The Effects of High Tuition Fee to the Uk Economy

Only available on StudyMode
  • Download(s) : 189
  • Published : March 19, 2013
Open Document
Text Preview
In this analysis I will be looking at how the effect that the higher university fees introduced in 2012 has had on the UK economy. I’ll be analysing the social, economical and political effects of the topic explaining a short part of the system and the different points of views including my own. What is tuition fee?

Tuition is a fee paid for instruction which is especially seen in higher education. [ (longman, 2008) ]Tuition fees; was introduced in 1998 around the whole of the united kingdom, for funding tuition in universities for undergraduate and postgraduate students, where it was required for students to pay up to £1,000 a year for tuition. This was done to fund and help the universities to compete with other universities on a global scale. [ (news, 2009) ] Social effects

Last year, in 2012 universities in England where and still are able to charge tuition fees of up to £9,000 per year. This rise of tuition has caused a lot of individuals to think that higher education is no longer affordable to those with standard or low income and has caused 15,000 fewer applicants. [ (vasgar, 2012) ] Plus most students pay their tuition with a loan they borrow from the student finance company where this debt is to be payed after the student graduates and are earning the minimum threshold amount of £21,000 per annual year. After graduation, every year 9% of the student’s income will be payed to the student finance company, now the more you earn the more money that is payed towards the debt, but now that the fees have risen, a service such as this that is provided is still off putting for students, that is because you will graduate and take a step in to life with a huge some of debt. BBC news has made a student finance calculator on their website which is designed to provide a general illustration of cost of financing in various scenarios, rather than to give precise predictions of how much individuals will have to pay. (Figure 1) [ (Knight, 2011) ]...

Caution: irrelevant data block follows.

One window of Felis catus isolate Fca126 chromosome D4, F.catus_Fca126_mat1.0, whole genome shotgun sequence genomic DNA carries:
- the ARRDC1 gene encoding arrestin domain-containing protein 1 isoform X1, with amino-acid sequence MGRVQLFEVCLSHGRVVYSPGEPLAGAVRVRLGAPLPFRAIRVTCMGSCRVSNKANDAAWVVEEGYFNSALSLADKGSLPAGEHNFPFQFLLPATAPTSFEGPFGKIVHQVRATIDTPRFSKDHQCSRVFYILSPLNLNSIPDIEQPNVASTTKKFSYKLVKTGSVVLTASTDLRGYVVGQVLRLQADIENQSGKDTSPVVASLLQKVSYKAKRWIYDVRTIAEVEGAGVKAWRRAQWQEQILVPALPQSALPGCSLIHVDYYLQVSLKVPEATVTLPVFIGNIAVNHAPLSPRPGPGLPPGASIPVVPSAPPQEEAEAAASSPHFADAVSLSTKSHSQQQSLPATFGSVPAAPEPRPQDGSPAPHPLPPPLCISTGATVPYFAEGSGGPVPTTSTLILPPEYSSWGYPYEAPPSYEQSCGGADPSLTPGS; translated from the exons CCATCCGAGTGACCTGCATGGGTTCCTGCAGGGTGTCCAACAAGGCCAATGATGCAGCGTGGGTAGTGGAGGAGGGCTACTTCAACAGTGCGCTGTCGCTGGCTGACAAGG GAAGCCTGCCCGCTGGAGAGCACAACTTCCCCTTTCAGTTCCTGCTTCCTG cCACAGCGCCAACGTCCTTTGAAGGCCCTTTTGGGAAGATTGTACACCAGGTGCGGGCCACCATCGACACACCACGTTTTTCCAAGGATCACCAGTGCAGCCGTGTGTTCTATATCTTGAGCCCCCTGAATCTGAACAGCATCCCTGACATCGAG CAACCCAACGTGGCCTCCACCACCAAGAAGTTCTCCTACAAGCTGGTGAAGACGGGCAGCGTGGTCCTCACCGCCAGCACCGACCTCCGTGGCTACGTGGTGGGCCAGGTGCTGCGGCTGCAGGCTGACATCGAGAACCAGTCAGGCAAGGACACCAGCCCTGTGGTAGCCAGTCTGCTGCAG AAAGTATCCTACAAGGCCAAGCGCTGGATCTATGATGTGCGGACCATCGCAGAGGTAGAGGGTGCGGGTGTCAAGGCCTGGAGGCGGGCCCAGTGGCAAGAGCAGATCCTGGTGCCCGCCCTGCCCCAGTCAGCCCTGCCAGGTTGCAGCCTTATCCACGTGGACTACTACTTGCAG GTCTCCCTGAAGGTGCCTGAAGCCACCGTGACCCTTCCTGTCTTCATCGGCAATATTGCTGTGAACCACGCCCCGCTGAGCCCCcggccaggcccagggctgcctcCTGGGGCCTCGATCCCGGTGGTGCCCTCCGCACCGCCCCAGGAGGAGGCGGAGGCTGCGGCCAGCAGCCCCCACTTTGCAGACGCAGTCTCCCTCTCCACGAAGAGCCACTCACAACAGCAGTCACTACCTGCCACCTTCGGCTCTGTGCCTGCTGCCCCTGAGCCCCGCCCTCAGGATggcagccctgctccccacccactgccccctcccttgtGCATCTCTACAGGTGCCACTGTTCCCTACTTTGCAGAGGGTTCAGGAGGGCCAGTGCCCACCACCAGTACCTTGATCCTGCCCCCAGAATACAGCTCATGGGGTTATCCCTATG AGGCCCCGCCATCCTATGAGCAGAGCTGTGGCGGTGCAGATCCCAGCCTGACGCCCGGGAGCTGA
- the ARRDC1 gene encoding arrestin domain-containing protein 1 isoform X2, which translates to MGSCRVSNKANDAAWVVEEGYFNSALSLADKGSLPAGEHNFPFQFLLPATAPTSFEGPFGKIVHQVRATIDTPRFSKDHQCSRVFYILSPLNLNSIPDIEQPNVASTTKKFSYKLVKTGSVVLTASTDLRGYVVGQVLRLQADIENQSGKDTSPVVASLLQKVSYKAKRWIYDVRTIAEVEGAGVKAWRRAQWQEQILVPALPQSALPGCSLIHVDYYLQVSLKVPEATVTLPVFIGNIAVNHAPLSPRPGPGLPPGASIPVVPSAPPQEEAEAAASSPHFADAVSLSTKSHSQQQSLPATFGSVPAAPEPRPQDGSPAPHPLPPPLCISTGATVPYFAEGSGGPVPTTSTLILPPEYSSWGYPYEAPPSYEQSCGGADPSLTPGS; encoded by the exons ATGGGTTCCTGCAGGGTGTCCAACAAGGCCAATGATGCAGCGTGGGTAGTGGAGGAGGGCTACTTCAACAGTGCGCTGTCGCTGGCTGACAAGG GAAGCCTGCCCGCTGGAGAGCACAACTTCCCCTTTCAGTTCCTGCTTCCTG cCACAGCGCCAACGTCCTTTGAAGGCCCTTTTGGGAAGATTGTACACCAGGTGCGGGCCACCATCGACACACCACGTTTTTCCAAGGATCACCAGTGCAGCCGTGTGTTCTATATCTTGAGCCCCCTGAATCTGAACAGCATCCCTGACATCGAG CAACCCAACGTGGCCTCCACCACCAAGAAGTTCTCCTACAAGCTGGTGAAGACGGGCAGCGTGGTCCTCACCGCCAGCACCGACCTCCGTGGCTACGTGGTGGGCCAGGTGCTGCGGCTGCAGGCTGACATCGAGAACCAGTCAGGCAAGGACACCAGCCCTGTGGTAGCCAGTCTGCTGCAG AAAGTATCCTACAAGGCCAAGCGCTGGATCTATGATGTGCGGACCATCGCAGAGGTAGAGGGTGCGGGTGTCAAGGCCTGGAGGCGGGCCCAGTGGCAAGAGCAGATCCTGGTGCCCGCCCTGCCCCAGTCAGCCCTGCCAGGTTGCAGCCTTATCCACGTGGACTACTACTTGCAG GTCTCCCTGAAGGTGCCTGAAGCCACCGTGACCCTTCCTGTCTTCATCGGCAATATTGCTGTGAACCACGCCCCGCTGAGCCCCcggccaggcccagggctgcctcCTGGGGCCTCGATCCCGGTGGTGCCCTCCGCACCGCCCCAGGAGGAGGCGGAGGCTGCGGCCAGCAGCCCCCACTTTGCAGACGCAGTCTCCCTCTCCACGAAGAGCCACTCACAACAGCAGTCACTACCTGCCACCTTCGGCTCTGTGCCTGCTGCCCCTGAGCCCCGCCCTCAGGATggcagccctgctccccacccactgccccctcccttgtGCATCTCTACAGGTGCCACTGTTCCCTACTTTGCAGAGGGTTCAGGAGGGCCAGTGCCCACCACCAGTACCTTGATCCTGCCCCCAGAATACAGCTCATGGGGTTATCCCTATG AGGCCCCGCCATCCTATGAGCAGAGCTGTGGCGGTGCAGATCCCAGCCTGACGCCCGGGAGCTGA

tracking img